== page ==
(3) You can solder to the pads, but often using projecting component leads or even one or two turns of wire-wrap on those leads is useful too.

(4) "suck it and see"!

(5) Temp will be determined by your solder's alloy.  I recommend the lowest temperature that gives clean shiny joints.  I still advise you have external no-clean flux in addition to the solder core; others will have a different opinion...

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Posted by richg1998 on Monday, October 12, 2020 11:57 AM

I have done the same. Over the years. All good advice. Use plenty of light and an Optivisor if eyesight issues like me. Inspect carefully.

I did many electronic projects the past twenty five years with perf boards.

Check the loco and tender on a program track FIRST. That saved me once.

Good luck.

Rich

If you ever fall over in public, pick yourself up and say “sorry it’s been a while since I inhabited a body.” And just walk away.

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Posted by richg1998 on Wednesday, October 14, 2020 9:02 PM

Some years ago I used Vero board with an App to design electronic layouts. The App was not necessary but helped.

Vero board has strips of copper you can cut with a sharp knife. Really convenient. Amazon sells it now.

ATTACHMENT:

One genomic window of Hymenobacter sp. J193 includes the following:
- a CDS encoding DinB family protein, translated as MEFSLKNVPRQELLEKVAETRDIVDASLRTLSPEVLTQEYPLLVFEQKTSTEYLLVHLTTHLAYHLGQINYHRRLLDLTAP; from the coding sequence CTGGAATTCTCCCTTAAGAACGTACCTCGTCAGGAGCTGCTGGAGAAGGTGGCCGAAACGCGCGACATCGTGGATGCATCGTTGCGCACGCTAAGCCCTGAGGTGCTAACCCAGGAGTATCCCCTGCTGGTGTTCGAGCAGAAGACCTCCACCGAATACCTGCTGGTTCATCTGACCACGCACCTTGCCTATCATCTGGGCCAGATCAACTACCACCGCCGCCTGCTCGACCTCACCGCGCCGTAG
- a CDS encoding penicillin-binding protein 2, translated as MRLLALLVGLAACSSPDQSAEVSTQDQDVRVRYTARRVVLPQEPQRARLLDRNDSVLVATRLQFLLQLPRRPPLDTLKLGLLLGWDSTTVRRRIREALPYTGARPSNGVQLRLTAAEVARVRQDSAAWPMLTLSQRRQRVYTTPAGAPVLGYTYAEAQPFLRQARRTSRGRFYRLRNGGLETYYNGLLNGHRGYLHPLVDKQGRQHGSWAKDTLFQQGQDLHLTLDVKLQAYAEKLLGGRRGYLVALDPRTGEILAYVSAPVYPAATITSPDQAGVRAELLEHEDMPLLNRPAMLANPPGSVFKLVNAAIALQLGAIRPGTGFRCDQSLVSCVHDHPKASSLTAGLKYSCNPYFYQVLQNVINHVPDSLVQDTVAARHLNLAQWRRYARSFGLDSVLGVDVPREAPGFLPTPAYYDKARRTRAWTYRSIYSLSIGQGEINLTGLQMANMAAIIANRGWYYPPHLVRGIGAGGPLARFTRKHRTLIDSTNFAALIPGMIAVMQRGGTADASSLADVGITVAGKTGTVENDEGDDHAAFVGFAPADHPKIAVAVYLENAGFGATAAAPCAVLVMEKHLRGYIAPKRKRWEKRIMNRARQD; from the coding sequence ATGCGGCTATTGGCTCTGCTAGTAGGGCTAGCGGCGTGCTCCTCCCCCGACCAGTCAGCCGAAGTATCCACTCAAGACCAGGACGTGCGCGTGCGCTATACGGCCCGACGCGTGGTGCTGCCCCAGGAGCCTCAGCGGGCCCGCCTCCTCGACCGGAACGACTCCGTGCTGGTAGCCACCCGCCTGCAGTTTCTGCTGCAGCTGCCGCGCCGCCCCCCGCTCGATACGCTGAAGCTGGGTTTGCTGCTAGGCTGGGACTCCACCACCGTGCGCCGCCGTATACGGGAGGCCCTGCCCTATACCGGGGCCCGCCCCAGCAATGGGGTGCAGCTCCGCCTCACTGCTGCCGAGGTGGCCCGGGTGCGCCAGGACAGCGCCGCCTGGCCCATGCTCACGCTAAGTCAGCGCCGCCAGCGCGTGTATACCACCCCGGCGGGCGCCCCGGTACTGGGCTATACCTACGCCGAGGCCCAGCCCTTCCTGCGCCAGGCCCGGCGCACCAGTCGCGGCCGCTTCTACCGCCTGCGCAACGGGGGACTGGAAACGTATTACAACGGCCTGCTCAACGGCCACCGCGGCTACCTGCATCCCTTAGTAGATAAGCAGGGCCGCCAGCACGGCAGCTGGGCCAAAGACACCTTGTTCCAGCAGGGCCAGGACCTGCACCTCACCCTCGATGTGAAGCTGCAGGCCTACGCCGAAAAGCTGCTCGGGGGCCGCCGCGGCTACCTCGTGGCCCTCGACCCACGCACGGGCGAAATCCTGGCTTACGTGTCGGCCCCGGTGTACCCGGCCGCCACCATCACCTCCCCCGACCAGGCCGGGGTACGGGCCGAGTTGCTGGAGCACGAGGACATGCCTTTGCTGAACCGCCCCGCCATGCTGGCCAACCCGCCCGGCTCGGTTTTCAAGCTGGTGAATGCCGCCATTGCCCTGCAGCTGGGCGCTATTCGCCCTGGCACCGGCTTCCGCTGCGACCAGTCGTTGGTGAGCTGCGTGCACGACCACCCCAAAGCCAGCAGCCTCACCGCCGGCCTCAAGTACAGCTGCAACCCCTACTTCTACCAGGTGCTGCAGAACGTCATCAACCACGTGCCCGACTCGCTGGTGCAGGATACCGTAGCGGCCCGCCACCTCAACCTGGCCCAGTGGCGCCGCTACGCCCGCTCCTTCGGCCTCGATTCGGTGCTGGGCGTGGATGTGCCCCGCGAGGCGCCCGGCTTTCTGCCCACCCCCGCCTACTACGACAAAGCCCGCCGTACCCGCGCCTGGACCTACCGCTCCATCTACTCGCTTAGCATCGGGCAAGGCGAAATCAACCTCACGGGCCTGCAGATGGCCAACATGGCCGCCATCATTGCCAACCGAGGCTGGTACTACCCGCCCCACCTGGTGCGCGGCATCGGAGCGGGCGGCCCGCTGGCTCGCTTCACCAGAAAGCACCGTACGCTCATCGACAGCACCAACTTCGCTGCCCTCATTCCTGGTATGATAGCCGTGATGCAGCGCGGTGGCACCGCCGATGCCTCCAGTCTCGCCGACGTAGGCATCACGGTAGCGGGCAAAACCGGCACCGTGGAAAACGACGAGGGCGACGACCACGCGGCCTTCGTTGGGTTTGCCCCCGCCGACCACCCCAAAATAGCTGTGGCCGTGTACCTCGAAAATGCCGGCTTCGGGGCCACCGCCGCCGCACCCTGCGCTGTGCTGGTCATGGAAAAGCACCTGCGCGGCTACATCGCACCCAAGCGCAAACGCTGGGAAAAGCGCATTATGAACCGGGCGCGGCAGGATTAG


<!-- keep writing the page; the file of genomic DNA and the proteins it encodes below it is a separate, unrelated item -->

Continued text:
I bought it kind of cheap at the time from ebay from the UK.

Rich

 

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Posted by SpaceMouse on Friday, October 16, 2020 5:43 AM

I was thinking about the rear LED. It's the little yellow 1mm square on the end of the lead going off to the right.

  

That lead plugs in to the rear lamp frame as is. 

Now notice the cylindrical shape leading to it. I think it's possible that there is the correct resistor in there for the small LED. The whole assembly plugs into a 2-pin harness on the light board.

Is there any way to tell what's going on there without messing it up. Have multimeter. Will try to use it.

Rethink--okay maybe over-think. 

The LED plugs into the white 2-pin harness in the left center of the board. Click photo to enlarge.

One lead goes to the blue wire of the nine pin harness. The other goes to the round black gizmo with 100 printed on it, lower and just right of the harness (marked L1). From there it goes to the yellow wire on the 9-pin harness. (I think.)